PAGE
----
The Incredible Khans of Squash: Part IV and then came Jansher
by Martin Bronstein. Copyright August 2000
Four: And then came Jansher
In 1986 Jansher was training hard in West London. He would line up four or five players and play them one after the other - and beat them all 3/0. If he stayed on court for three continuous hours, facing world class players, he was happy. He was determined to beat Jahangir at his own game - fitness.
The two JK's, as they became know, met for the first time in the first round of the Pakistan Open in December 1986 and Jansher took a game off Jahangir. Three months later they met in the final of the Spanish open, again Jahangir won 3/1. When Jahangir demolished Jansher 9-6, 9-0, 9-5 in the 1987 British Open in April, it appeared that Jansher was just another dreamer. Nobody could have guessed what was to happen over the coming year.
It started in the Hong Kong Open in September 1987 when Jansher beat Jahangir in the semi-final. Not just beat him, but beat him 3/0. That historic win was the start of an eight match domination over the formerly unbeatable Jahangir. In Birmingham in September Jansher beat Jahangir in the semi-final of the world open and went on to become world champion.
Jahangir suddenly had a new challenge and in March 1988 he reversed Jansher's winning streak and went on to beat Jansher 11 times in their next 15 meetings. Their match in the 1988 World Open in Amsterdam had one historic and unforgettable feature; the first rally of the first game lasted 6 minutes and 15 seconds - and ended in a let.
There was nothing fancy about the game they played, a mesmerising, metronomic repitition of a simple pattern as the ball was hit off two walls into the back corner, only to be returned in the same manner. This wasn't squash so much as two proud rutting, head-butting deer fighting for supremacy of the herd. It was squash fitness being pushed beyond intelligent boundaries. Jahangir won that match 3/0, soaked with sweat right down to the toes of his socks. Jansher, dry by comparison, was still moving silkily around the court, only his eyes sinking into his head showing the depth of exertion.
They met for the last time in the World Open in 1993 and Jansher won 3/1. In all they had faced each other 37 times in competition with Jansher winning 19 times to Jahangir's 18 victories. But on game count, Jahangir led 79 to 74 and on total points had won just 23 points more than Jansher.
Jahangir retired that year, his body no longer able to take the stresses of the game. It was a body that, for 15 years, had been subjected to a daily regimen that would have broken any marathon runner. He had won the British Open ten years in succession from 1982 -199, a record that will almost certainly stand for a very long time. If other countries thought the Pakistani domination would disappear with Jahangir, then Jansher had other ideas; he took up where Jahangir left off, dominating the rankings and winning the British Open six times in a row.
By 1997 his knees were giving him trouble and his fitness was decreasing. His opponents accused him of blocking access to the ball and constant fishing for penalty strokes. He just managed to hold off the challenge of the emerging Scot Peter Nicol in the 1997 British Open to scrape a 3/2 victory and again there were accusations of blocking unpenalised by a weak referee.
A year later in the same venue Peter Nicol and his coach Neil Harvey devised a game plan to beat Jansher: tight on the wall into the back corners and no cross courts for the lanky Jansher to volley for winners. After a long first game, won by Nicol 17-16, Jansher realised that his usual boast "I am fitter, so I win" was no longer true. He gave up and lost the next two games 15-4, 15-5.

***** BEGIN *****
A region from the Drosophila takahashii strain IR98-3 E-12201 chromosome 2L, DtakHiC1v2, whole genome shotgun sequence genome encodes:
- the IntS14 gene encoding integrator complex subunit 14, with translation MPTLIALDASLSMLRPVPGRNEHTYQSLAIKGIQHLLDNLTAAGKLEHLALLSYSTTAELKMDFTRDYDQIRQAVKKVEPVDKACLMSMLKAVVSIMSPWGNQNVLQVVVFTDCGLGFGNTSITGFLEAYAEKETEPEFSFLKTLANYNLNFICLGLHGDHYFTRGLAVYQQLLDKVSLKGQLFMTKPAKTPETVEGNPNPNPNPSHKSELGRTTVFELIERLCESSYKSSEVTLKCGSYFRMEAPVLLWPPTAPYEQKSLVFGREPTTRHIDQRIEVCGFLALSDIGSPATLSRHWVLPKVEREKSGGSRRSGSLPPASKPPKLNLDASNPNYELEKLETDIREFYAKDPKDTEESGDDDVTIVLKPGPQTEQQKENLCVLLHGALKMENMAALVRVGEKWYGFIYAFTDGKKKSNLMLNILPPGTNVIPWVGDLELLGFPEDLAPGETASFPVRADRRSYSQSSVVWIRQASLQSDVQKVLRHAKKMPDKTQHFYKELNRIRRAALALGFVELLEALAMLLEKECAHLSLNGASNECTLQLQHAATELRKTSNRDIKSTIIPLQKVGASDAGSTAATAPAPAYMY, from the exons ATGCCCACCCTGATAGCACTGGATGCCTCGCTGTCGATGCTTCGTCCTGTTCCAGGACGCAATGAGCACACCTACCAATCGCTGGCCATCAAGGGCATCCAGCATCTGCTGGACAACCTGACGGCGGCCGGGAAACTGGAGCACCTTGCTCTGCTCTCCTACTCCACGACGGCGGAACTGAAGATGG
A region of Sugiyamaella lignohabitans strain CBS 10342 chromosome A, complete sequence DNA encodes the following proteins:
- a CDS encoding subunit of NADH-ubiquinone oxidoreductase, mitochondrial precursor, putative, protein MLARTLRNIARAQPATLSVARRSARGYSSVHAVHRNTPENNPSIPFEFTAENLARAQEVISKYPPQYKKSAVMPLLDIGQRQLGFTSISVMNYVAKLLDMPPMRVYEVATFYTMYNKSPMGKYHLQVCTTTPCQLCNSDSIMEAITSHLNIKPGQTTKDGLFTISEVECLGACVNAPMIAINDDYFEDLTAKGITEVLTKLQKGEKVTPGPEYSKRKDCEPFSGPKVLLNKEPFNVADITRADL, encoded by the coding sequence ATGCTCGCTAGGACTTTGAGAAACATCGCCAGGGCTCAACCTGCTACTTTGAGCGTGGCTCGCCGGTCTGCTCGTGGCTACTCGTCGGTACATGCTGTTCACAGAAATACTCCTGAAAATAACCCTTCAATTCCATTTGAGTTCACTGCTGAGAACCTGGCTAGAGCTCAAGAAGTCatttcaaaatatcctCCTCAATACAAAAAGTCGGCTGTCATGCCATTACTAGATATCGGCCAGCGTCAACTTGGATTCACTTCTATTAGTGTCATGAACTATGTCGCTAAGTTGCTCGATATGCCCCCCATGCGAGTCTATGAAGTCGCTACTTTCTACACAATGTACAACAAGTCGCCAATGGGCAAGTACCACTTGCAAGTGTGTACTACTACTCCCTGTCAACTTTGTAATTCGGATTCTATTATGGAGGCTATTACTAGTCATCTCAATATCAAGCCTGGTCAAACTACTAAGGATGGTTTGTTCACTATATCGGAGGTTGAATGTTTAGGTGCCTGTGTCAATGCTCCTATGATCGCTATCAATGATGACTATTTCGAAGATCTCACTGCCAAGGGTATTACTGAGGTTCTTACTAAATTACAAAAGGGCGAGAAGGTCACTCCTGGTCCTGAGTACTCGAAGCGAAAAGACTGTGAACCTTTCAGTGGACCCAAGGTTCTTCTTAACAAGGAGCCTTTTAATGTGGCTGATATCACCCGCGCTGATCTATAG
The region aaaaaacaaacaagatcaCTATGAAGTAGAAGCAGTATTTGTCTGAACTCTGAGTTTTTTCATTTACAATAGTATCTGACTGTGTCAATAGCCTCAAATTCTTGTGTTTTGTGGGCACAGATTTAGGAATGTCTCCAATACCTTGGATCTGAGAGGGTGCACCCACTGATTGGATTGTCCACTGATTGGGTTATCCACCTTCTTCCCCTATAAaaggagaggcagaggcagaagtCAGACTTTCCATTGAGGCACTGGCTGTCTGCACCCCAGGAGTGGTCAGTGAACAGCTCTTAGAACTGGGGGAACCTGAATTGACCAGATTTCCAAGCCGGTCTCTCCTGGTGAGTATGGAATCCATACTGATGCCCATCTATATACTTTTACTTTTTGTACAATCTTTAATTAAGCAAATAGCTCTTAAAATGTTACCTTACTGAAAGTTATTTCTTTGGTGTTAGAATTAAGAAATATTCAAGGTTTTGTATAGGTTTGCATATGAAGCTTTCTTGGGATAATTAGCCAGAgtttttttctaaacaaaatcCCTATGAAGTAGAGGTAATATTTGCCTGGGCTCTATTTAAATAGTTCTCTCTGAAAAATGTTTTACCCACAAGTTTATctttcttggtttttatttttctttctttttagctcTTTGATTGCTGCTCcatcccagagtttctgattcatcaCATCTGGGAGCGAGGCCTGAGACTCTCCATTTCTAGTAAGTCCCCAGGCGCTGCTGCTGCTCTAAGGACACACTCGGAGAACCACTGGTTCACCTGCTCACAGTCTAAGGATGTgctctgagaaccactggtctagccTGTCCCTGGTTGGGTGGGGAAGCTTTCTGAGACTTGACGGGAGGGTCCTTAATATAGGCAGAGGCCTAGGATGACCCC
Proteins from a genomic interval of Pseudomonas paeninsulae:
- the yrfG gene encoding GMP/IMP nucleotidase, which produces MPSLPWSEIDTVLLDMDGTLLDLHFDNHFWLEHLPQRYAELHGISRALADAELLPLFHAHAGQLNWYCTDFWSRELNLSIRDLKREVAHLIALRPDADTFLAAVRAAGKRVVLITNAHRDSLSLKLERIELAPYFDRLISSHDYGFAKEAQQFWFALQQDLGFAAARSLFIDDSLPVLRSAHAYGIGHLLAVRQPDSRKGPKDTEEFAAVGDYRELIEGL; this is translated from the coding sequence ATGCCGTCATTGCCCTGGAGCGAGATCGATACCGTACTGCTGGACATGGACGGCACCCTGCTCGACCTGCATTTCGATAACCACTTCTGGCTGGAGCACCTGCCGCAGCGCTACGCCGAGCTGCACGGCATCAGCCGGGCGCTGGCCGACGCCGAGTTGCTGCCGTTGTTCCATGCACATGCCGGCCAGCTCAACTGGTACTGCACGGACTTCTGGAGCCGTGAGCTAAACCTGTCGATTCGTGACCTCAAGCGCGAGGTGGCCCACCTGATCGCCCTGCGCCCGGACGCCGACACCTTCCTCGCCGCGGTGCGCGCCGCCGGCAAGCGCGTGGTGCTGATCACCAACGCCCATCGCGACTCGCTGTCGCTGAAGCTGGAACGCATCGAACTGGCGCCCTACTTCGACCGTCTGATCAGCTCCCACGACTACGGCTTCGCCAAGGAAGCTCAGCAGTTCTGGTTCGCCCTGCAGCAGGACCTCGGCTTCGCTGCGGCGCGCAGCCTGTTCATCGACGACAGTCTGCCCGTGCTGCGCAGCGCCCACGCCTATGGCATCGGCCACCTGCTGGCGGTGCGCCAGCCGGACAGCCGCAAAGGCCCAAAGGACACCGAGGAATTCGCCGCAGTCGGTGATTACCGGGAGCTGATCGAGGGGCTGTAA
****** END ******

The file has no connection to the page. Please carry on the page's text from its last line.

The Khan Era had finally come to an end. From 1951 when Hashim had won his first British Open, Pakistan had been a huge, dominating force in squash for 47 years. Nicol's victory was decisive in more ways than one; because the Pakistan Squash Federation had become complacent during the reign of Jahangir and Jansher, the junior development programme had not been rigorous enough. Where once there had been six Pakistanis in the top ten, this year there is only one Pakistani in the world top 20.
Last year's British Open in Aberdeen saw a lone Pakistani player, Amjad Khan, in a field of 32. Jahangir, now a vice-president of the World Squash Federation, commented a few weeks ago that the young Pakistanis won't work hard enough, won't sacrifice enough. Probably Jahangir's and Jansher's feats look easy to them - they don't understand the years of grindingly hard training that went along with their innate talent. The Khan era is well and truly over. But what an era, what a domination and what records! And who knows what the future might bring.
|Jahangir and Jansher at the Spanish Open, 1986. (photo © 2000 Stephen Line )|
|Jansher tries to turn back the clock during his comeback attempt at the 1999 Maastricht Libertel Open. He received a wildcard and faced Jonathon Power. He played strongly, but lost to Power (photo appears courtesy SquashWeb © 2000 Squashweb )|
|Jahangir versus Jansher at the Al Falaj, 1988 (Photo above and below© 2000 SquashTalk, Jahangir Khan Collection)|
|Jansher's dominance frustrated his opponents on tour. Here Rodney Eyles is, as frequently was the case, at loggerheads with Jansher||
Jansher Khan always provided color on the tour. All three photos © Stephen Line)
|Jahangir's older brother Torsham died tragically on court of a heart condition. Jahangir's was determined to honor his brother with his play.|
|Jahangir crashed the North America hardball circuit in 1983 and beat the then American Hardball king, Mark Talbott, in 10 of 11 meetings between 1983 and 86. Photo © 2000 SquashTalk, Jahangir Khan Collection)|
|Pakistan Squash website by:|